James Simon Galerie, designed by David Chipperfield Architects and completed recently in Berlin, is more than a building: it is a place. Architect David Chipperfield explains how James Simon Galerie as a building/central gateway to the city’s Museum Island will provide a series of functions necessary for the whole museum system on the island, effectively centralising services linked with museum visits (such as the shop, coat check, coffee shop, auditorium, etc.), while also playing an important role as a public place and building constructed in the city centre which forms part of a one-of-a-kind museum and architectural site, a UNESCO World Heritage Site since 1999. James Simon Galerie reorganises Museum Island’s relationship with the city and accessibility. Tying back together threads interrupted by the destruction of the Second World War, it fills a vacuum in the city and creates new connections and spatial relations. The new building and the Archaeological Path connecting four of the five museums on the island (Altes Museum, Neues Museum, Alte Nationalgalerie, Bode-Museum and Pergamonmuseum), form the backbone of the Museumsinsel Masterplan, an urban planning project begun in the late twentieth century for revitalisation of the entire area which, like the reconstruction/restoration of the Neues Museum, is by architect David Chipperfield.
A tall stone plinth, slender pillars and a monumental outdoor staircase are the architectural elements the British architect uses in a project that fits harmoniously into the context of the other museum buildings. David Chipperfield uses the “vocabulary” of the architecture already present in the area, also employed by Karl Friedrich Schinkel and Friedrich August Stüler and the other architects who worked on the creation of Museum Island. The James Simon Galerie project is a contemporary version of the sketch by Frederick William IV of Prussia, who wanted to give the city a cultural acropolis.
James Simon Galerie stands on a narrow lot, the result of the 1938 demolition of the "Neuer Packhof", a building designed by Karl Friedrich Schinkel. The building’s tall stone base not only adds to the monumentality of the project as a whole but serves the important function of reinforcing the banks of Kupfergraben canal. In contrast with the strongly material nature of the building’s base, the upper level is surrounded by slender pillars that create new outdoor spaces for the public.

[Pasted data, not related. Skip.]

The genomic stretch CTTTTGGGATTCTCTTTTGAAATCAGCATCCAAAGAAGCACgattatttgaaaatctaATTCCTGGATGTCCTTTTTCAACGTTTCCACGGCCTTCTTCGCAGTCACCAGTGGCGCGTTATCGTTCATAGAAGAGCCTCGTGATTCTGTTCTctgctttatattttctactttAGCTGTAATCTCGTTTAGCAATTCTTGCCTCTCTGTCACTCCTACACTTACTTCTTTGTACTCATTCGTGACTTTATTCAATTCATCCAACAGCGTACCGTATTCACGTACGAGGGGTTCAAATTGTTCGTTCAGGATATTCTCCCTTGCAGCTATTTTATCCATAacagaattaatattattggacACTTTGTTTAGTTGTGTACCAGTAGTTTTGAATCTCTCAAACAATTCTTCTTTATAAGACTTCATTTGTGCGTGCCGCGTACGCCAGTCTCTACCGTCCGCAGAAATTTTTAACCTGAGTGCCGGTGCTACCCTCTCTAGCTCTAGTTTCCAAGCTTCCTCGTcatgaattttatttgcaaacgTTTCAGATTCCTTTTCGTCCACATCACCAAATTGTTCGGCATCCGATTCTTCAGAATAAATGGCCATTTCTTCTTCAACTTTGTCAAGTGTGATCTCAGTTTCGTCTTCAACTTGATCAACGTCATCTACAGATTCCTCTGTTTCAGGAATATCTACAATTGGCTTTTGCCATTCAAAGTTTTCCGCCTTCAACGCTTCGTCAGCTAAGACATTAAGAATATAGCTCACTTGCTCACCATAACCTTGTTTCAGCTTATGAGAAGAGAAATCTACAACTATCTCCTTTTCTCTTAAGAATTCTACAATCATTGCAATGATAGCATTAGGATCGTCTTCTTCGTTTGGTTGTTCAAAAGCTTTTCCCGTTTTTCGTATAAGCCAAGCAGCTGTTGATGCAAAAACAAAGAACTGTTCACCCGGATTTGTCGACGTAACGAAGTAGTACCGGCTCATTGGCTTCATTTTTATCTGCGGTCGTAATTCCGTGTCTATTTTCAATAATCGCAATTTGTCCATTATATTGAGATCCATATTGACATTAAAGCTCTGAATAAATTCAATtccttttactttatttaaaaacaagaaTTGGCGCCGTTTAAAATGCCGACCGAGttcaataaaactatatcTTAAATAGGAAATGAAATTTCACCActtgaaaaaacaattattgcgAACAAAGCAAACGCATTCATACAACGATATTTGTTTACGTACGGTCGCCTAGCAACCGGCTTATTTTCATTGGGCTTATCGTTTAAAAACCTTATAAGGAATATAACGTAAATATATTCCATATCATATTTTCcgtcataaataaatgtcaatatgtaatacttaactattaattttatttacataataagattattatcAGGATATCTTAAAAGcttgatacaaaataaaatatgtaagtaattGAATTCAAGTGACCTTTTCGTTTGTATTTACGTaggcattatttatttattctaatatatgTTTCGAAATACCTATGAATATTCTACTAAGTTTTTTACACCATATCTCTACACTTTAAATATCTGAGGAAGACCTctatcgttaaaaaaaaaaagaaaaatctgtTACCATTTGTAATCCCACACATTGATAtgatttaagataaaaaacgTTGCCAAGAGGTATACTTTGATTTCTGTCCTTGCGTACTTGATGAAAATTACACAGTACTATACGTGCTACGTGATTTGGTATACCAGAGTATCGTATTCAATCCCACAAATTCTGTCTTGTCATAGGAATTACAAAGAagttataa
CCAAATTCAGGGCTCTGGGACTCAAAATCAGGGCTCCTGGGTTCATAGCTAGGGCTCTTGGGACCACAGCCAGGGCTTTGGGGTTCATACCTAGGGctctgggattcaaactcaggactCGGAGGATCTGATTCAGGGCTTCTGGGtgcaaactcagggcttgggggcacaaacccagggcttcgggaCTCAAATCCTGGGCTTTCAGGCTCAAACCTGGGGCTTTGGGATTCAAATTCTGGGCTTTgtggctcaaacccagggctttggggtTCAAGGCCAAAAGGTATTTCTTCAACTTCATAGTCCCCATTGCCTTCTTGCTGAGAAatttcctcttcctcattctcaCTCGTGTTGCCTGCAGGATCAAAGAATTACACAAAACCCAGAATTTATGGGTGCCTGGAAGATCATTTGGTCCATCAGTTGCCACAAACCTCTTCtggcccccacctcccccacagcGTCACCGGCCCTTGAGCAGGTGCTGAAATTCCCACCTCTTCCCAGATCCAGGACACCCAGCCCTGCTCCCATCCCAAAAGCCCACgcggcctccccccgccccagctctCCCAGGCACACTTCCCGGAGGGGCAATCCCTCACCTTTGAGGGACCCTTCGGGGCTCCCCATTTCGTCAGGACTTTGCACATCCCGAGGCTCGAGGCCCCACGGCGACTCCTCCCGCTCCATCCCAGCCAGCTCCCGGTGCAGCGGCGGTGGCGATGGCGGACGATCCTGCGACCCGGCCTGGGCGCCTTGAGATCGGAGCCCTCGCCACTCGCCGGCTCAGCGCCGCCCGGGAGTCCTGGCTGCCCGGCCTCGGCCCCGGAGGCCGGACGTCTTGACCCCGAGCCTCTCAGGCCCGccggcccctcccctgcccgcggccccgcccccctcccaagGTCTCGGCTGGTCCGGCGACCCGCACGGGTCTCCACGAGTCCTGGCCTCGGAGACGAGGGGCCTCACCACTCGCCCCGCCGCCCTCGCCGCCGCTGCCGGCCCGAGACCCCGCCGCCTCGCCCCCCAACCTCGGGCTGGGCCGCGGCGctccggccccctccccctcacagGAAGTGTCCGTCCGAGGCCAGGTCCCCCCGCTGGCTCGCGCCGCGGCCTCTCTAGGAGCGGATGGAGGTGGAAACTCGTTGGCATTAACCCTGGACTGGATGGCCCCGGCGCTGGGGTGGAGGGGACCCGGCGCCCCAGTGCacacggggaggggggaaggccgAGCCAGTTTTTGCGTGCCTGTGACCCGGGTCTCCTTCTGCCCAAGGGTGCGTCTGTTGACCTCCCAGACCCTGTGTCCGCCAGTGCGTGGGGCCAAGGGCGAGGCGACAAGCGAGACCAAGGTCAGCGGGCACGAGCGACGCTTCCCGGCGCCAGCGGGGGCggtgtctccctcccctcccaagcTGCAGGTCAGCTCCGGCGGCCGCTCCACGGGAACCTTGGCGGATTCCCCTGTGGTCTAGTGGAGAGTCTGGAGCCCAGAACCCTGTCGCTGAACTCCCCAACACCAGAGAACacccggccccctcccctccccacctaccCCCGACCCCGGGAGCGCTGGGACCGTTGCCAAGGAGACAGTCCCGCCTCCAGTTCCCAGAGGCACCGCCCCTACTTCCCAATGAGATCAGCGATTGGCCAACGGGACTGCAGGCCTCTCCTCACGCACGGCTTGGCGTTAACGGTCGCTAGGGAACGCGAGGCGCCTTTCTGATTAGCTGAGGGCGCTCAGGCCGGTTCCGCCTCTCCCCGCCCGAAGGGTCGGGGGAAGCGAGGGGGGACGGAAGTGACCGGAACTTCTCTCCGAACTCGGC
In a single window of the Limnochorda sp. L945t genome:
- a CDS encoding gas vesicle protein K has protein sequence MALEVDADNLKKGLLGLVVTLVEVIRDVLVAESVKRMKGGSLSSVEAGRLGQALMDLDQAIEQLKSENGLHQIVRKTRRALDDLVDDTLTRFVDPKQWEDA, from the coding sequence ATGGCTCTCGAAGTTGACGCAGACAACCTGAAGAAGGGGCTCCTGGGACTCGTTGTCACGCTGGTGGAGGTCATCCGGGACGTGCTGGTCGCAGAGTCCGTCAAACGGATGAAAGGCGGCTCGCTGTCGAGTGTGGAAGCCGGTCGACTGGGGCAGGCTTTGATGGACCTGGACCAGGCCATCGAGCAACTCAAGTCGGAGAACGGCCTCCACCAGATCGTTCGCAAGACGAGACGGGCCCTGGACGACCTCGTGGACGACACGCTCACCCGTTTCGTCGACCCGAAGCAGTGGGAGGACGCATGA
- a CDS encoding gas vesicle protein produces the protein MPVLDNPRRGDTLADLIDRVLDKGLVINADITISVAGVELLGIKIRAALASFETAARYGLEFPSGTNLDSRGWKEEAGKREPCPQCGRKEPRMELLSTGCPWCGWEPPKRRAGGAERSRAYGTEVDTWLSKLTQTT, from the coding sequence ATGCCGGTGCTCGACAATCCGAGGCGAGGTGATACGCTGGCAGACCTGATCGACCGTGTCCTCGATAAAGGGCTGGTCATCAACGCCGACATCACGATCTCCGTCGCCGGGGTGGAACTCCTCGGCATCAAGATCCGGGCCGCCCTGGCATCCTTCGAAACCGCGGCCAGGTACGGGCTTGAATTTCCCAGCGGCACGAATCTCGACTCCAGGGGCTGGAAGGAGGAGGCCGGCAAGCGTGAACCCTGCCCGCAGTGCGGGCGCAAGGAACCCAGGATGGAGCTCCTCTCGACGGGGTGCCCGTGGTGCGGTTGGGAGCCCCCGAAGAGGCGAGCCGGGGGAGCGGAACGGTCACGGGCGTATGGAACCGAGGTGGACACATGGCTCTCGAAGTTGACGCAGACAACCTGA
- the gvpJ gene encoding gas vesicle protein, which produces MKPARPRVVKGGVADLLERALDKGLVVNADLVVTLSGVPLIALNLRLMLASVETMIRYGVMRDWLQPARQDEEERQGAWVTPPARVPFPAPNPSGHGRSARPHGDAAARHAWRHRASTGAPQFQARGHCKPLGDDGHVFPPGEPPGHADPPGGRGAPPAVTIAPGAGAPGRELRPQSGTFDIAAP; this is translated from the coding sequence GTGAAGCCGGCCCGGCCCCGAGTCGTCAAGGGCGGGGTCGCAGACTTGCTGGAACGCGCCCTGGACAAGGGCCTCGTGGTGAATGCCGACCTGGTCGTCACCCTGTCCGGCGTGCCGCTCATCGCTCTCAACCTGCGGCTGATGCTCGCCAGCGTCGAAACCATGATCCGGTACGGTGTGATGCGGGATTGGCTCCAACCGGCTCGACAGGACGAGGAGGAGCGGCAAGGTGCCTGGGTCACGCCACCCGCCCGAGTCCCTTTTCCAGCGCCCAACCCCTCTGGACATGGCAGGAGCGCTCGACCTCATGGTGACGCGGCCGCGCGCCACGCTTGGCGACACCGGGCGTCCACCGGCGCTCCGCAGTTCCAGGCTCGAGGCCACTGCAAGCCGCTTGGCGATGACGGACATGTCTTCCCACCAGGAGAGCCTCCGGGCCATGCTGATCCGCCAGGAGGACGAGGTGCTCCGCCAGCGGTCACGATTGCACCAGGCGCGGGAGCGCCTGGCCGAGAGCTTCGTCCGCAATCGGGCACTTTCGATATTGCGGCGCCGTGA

The construction of James Simon Galerie was officially completed on December 13, and work on the interiors will soon begin, so that the central gateway will be ready to host the numerous visitors that come to Berlin’s Museum Island every year by the summer of 2019.
Images courtesy of David Chipperfield Architects, photo by Simon Menges, Ute Zscharnt
Date: Project (1999-2007) - Construction (2009 - 2014) - Completion 2018 - Opening 2019
Gross floor area: 10,900 m2
Client: Stiftung Preußischer Kulturbesitz represented by the Bundesamt für Bauwesen und Raumordnung
Project management: Miriam Plünnecke
Project controlling: Ernst & Young Real Estate GmbH, Berlin Kemmermann Projektmanagement im Bauwesen GmbH & Co. KG, Berlin Staatliche Museen zu Berlin
Architect: David Chipperfield Architects Berlin
Partners: David Chipperfield, Martin Reichert, Alexander Schwarz (Design lead)
Project architect: Urs Vogt (Preparation and brief to Technical design, Site design supervision).
Project team: Mathias Adler, Alexander Bellmann, Thomas Benk, Martin Benner, Alexander Corvinus, Maryla Duleba, Matthias Fiegl, Anke Fritzsch, Dirk Gschwind, Anne Hengst, Paul Hillerkus, Isabel Karig, Linda von Karstedt, Ludwig Kauffmann, Mikhail Kornev, Astrid Kühn, Thomas Kupke, Dalia Liksaite, Jonas Marx, Sebastian von Oppen, Torsten Richter, Elke Saleina, Antonia Schlegel, Thomas Schöpf, Eberhard Veit, Anja Wiedemann.
In collaboration with
Quantity surveyor: Christine Kappei, Stuttgart
Executive architect: Wenzel + Wenzel Freie Architekten, Berlin
(Procurement, Construction supervision)
Project management: Christoph-Phillip Krinn
Structural engineer: IGB Ingenieurgruppe Bauen, Berlin
Services engineer: INNIUS DÖ GmbH, Berlin; Inros Lackner AG, Rostock
Building physics: Müller-BBM GmbH, Berlin
Fire consultant: Arge Brandschutz NEG, Berlin
Lighting consultant: matí AG, Adliswil
Lighting design: Conceptlicht GmbH, Traunreut (Outdoor lighting)
Landscape architect: Levin Monsigny Landschaftsarchitekten, Berlin